To see a more in-depth break-down of what the first few weeks of class were like, read the following blog posts:


It was really cool to be able to learn how to use a multitude of new programs within this class; the program I was most excited about learning was Autodesk’s Fusion 360. My brother took a 3D printing class our senior year of high school, and I was always fascinated by the projects he brought home to show our family. As a result, I was both anxiously anticipating and incredibly excited to work with 3D modelling for the first time during this seminar. Upon completing Lars Christensen’s Fusion 360 tutorial that we used to familiarize ourselves with the Fusion 360 program, I felt really accomplished and inspired to explore 3D modelling further.

Left: 3D printed phone holder, Right, from top to bottom: Fusion 360 file for phone holder, 3D printed box from Lars Christensen’s tutorial, 3D printing in process of Solestice logo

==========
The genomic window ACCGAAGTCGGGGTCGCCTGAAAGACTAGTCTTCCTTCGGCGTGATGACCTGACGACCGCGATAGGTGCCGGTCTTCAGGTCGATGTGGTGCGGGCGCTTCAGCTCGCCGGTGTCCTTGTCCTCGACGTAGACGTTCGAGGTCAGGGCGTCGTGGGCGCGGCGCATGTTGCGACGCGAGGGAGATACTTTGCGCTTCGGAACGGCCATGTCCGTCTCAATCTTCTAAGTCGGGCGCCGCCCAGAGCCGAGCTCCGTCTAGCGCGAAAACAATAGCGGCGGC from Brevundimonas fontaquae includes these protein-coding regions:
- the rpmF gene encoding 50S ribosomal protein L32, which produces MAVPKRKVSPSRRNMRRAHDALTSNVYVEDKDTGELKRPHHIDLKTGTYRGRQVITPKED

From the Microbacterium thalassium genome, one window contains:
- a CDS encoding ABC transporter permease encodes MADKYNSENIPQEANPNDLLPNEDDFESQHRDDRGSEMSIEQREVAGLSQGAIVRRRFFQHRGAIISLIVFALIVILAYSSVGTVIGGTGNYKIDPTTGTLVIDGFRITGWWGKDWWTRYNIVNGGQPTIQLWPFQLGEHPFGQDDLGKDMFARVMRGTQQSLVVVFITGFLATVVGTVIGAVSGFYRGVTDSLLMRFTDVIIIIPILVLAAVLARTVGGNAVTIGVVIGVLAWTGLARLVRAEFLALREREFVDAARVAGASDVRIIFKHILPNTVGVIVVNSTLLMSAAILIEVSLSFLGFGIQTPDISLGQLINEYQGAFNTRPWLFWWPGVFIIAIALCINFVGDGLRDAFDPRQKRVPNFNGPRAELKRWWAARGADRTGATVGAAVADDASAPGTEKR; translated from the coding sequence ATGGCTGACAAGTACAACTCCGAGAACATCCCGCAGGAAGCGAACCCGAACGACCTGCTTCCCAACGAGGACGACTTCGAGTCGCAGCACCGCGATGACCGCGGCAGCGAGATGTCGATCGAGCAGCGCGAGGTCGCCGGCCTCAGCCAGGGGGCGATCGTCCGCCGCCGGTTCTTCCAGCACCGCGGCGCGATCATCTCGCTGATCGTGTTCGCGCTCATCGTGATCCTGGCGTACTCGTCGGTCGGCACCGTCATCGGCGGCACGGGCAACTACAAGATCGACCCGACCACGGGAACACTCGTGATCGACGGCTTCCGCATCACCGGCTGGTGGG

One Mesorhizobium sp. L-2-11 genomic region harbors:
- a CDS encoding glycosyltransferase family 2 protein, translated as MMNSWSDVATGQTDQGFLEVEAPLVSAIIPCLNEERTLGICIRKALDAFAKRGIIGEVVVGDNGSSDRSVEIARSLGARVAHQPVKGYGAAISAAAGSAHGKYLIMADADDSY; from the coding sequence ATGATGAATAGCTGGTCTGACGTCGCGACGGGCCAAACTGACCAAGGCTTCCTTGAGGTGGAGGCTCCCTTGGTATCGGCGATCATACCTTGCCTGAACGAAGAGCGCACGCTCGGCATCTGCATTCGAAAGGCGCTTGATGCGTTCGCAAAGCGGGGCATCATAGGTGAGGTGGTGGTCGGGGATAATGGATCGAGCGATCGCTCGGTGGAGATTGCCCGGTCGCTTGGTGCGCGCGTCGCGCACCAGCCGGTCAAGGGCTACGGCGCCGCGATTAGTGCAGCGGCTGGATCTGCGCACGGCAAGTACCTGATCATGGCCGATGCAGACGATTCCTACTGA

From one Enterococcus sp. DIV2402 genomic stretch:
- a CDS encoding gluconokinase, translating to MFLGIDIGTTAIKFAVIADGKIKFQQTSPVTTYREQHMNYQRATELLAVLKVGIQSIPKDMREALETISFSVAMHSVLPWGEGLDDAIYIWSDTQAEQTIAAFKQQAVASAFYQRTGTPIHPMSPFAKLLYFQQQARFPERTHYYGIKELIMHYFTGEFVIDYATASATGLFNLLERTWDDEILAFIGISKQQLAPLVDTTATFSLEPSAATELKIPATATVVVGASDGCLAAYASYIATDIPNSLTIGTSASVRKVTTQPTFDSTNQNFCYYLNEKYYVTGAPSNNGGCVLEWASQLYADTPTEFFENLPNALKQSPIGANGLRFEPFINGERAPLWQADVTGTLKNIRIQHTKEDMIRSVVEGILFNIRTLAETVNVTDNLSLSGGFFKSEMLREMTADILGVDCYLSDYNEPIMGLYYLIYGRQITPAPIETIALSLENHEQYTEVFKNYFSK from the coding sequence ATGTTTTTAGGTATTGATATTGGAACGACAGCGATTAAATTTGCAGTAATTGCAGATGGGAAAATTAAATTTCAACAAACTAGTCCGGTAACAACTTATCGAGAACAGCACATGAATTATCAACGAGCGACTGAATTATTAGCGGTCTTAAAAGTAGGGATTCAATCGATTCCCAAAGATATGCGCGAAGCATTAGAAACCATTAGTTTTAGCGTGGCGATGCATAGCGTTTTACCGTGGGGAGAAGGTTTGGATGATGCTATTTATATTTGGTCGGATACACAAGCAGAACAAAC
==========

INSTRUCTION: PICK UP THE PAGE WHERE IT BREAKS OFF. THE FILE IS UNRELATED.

It was around the completion of our introduction to Fusion 360 that we were introduced to a community resource on campus: the Champaign-Urbana Community Fab Lab. For such a compact space, the amount of resources available there was incredible! I was so surprised that we had so many resources available to us as members of the Champaign-Urbana community, and yet, not many people knew of these resources. One of my goals after this class is definitely to let more people know about the plethora of resources we have available to us here in CU. During our three weeks at the CU Fab Lab, we completed a culmination project which taught us how to use Inkscape, an open source vector program similar to Adobe Photoshop or Illustrator, to create laser engraving files; create code and build Arduino programs and other electrical configurations; and use a sewing machine on various types of textiles. Overall, it was a really cool experience that allowed me to familiarize myself with new tools and gain new ideas on what types of innovation could be used to help me create my prototype.